TSA seeks business execs to help improve service at U.S. airports
WASHINGTON (Reuters) - U.S. security officials are turning to tourism and travel executives for help in improving something the Transportation Security Administration is not famous for - customer service.
The Department of Homeland Security said on Wednesday it is creating six positions as part of its "loaned executive" program to advise the TSA and U.S. Customs and Border Protection on how to improve operations affecting travel and tourism.
Customer service, lines and crowd management, self-service technology, logistics and improved analysis of international passenger flows at airports are among the six areas that will be analyzed by the visiting executives, the department said.
The agency wants to twin its security mission with making air travel smoother on the ground so as not to deter travel that generates tourism dollars for the U.S. economy.
"I am thrilled DHS is collaborating with private sector businesses to attract talented professionals in the travel and tourism industry to help us continue our efforts of making America a more attractive and accessible destination," U.S. Commerce Secretary Penny Pritzker said in a statement.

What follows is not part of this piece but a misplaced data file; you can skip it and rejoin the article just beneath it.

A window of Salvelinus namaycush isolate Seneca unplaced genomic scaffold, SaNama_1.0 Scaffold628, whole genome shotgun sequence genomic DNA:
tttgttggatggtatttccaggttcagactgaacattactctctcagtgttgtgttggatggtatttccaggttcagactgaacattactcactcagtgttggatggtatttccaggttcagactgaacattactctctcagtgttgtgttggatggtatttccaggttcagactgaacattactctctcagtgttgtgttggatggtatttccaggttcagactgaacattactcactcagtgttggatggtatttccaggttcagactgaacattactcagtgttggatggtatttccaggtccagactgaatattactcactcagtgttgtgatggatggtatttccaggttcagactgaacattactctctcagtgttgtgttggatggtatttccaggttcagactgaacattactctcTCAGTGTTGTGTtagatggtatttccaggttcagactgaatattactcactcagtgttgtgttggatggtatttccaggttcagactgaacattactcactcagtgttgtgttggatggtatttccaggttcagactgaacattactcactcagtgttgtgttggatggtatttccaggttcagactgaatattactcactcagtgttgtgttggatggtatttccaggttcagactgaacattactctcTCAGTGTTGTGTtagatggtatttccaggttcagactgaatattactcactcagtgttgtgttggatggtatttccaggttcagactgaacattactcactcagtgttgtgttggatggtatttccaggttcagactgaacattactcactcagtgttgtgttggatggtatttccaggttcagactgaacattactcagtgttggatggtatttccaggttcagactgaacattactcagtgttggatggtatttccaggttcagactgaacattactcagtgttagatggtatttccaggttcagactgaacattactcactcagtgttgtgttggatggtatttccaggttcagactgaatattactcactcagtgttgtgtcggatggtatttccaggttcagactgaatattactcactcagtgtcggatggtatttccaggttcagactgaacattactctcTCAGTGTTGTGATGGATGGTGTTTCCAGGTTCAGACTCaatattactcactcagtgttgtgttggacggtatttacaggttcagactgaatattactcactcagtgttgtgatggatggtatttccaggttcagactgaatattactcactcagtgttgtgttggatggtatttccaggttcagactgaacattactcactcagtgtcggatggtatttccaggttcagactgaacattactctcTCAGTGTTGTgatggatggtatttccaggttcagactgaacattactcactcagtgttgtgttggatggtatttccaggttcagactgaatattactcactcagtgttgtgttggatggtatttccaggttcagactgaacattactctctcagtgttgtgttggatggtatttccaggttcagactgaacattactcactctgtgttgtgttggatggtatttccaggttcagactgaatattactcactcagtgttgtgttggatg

The DHS advisory positions would be for six months with an option to extend. The executives would be on loan and their salaries paid by their employer.
The TSA has tried to ease traffic at airport security checkpoints in recent years with such measures as TSA PreCheck, an expedited screening program in which pre-approved airline travelers may leave on their shoes and outerwear while they go through security and do not have to remove their laptops or take out approved-sized liquids from carry-on bags.
The TSA has been plagued by complaints including intrusive screening, misconduct by agents and long lines at airports' security checkpoints.
A report by the non-partisan Government Accountability Office last July said complaints against airport security workers had jumped 26 percent in the previous three years. The complaints included the use of drugs and alcohol by TSA agents while on duty and inconsistent use of security equipment, such as X-ray machines.
An April survey by a travel industry organization was less bleak. The Travel Leaders Group said 87.5 percent of more than 2,700 consumers surveyed across the United States indicated they were satisfied with or neutral about airport security measures.
The survey, conducted from April 6-28, showed the percentage of travelers expressing dissatisfaction with the TSA was at its lowest since the group began asking the question in 2010.